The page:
Presentation of applications specific to the disorders of the human nervous system. The candidate will learn how to apply advanced applications specific to all areas of the nervous system studied in the Graduate School Program of Clinical Neurology. These advanced modules will be based upon practicums and patient-based paradigms.


Presentation of applications specific to the disorders of the human nervous system. The candidate will learn how to apply advanced applications specific to all areas of the nervous system studied in the Graduate School Program of Clinical Neurology. These advanced modules will be based upon practicums and patient-based paradigms.


This program of study is central to the hands-on adjusting of joints without the use of instrumentation or anesthesia. Our program is designed to promote maximum skill acquisition in adjusting by the Chiropractor. The participant will be immersed in practical application learning scenarios based upon a neurological model of health care.

*This module is 8 credit hours*

This program focuses on some practical and effective ways of applying Neurology for the practicing clinician.

This module features:

  • Learn about Clinical Neuroscience, its foundational concepts and why it will transform your practice.
  • Learn assessments and tests to get insight into a patient’s neurological presentation.
  • Case-based learning by reviewing Dr. Carrick’s patient videos demonstrating how he reached his diagnosis and his treatment approach.
  • See functional neurology clinical applications that you will be able to apply with your patients.

In embryology and physiology of the nervous system, you will learn the pertinent anatomy, physiology, and pathophysiology of the neuron as well the embryological development of the nervous system. You will learn techniques to allow you to appropriately assess and diagnosis the common conditions related to embryological development and neuronal stability. Clinical applications will be discussed for patients with these conditions. This course provides the foundational framework for the use of manual and brain-based therapies in the treatment of neurological disease.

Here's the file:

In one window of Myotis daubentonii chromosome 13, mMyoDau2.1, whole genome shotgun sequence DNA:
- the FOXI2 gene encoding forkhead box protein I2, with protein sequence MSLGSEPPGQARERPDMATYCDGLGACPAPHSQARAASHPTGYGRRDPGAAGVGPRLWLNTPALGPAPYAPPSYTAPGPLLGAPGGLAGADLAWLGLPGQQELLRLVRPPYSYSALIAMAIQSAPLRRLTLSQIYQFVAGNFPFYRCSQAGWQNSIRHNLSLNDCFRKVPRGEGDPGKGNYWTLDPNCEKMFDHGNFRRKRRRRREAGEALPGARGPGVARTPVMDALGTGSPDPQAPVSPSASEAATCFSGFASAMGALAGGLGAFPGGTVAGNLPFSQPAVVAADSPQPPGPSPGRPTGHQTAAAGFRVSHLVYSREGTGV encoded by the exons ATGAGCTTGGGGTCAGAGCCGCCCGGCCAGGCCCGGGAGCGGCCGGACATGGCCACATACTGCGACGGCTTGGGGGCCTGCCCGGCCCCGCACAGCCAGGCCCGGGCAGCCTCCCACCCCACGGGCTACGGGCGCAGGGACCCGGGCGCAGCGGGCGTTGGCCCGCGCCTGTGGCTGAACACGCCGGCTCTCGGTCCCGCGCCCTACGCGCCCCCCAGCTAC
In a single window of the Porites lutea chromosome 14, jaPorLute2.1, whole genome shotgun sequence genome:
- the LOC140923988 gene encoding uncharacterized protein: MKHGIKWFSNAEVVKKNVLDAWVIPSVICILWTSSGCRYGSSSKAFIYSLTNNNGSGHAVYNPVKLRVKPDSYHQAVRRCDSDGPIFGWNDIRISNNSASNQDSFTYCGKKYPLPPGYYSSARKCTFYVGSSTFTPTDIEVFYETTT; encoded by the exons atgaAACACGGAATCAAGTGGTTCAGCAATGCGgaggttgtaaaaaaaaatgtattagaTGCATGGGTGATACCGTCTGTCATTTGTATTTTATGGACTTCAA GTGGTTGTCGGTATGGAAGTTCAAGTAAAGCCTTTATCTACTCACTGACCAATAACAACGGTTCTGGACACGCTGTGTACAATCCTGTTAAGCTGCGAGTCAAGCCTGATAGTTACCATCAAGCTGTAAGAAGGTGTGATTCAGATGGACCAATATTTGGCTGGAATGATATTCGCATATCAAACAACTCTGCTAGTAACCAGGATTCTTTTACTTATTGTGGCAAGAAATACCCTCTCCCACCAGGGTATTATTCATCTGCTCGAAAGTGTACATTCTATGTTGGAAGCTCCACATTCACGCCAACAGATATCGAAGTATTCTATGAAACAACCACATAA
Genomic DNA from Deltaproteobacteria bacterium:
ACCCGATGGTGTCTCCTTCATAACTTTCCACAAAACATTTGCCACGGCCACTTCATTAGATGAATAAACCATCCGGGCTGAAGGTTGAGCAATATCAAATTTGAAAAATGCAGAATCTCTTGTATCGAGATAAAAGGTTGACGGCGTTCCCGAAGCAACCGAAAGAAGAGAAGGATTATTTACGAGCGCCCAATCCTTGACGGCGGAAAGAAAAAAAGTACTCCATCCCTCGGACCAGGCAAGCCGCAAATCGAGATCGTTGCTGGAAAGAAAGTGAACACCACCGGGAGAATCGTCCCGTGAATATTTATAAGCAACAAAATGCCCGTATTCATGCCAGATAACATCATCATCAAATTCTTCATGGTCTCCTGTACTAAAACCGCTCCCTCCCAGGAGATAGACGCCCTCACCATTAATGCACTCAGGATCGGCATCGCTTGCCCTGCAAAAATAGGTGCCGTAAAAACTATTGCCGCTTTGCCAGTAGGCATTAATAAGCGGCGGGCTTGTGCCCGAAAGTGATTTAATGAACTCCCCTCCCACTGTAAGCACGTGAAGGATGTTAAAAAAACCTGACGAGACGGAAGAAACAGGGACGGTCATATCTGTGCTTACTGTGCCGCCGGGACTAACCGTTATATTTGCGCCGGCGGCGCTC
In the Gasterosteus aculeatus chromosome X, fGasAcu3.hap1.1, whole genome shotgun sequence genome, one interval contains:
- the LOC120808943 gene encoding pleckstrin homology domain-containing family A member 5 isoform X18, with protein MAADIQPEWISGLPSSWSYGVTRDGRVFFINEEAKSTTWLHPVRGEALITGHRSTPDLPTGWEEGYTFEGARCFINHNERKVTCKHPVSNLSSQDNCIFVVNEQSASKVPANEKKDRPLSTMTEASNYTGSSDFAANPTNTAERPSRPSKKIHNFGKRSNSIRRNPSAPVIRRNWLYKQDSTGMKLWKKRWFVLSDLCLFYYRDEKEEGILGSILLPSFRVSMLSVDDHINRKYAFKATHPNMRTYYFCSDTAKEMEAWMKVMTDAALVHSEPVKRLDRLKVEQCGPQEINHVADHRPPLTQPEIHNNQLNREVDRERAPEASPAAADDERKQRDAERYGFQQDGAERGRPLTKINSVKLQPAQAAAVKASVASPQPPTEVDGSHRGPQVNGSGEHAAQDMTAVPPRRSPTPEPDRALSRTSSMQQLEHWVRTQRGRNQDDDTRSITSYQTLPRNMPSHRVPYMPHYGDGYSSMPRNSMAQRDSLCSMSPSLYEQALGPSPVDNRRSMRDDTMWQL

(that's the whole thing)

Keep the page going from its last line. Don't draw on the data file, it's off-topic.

This exciting module begins by focusing on the concepts in embryological development of the peripheral and central nervous systems. Emphasis will be placed on discussing the pros and cons of both the columnar and prosomeric models of cortical organization.  Physiological function of nerves will be reviewed with an emphasis on the clinical scenarios seen with metabolic deregulation. The influence of early sensory input to the development of thalamo cortical projections preserved throughout adulthood will be discussed in relationship to the effects of sensory deprivation on neurological integrity through out life.  This module provides learners with the foundation needed for ongoing studies in our Clinical Neuroscience series.


Human movement is critical for survival.  In this module we discuss the building blocks of the neuromuscular system by reviewing in detail muscular development and structure.  We further discuss how muscles communicate with the CNS to provide a steady state of feedback allowing for fluid movement control.  The most common primary myopathies and will be reviewed along with the most common neuromuscular disorders.       

In this module you will learn pertinent anatomy, physiology, and pathophysiology as related to the neuromuscular system.  You will learn the appropriate assessments as well as the information needed to make an appropriate diagnosis for the most common conditions related to the function of the neuromuscular system. A neurological and physical medicine approach to supporting patients with these conditions will be presented.


Proper function of the peripheral nervous system (PNS) is critical to optimum human expression.   This module reviews the clinically important structural layout of the PNS and discusses the most common clinical scenarios affecting the peripheral nervous system.  Topics range for simple compressive mono-neuropathies to more complex metabolic and inflammatory conditions.   Diagnostic and treatment protocols with be emphasized throughout.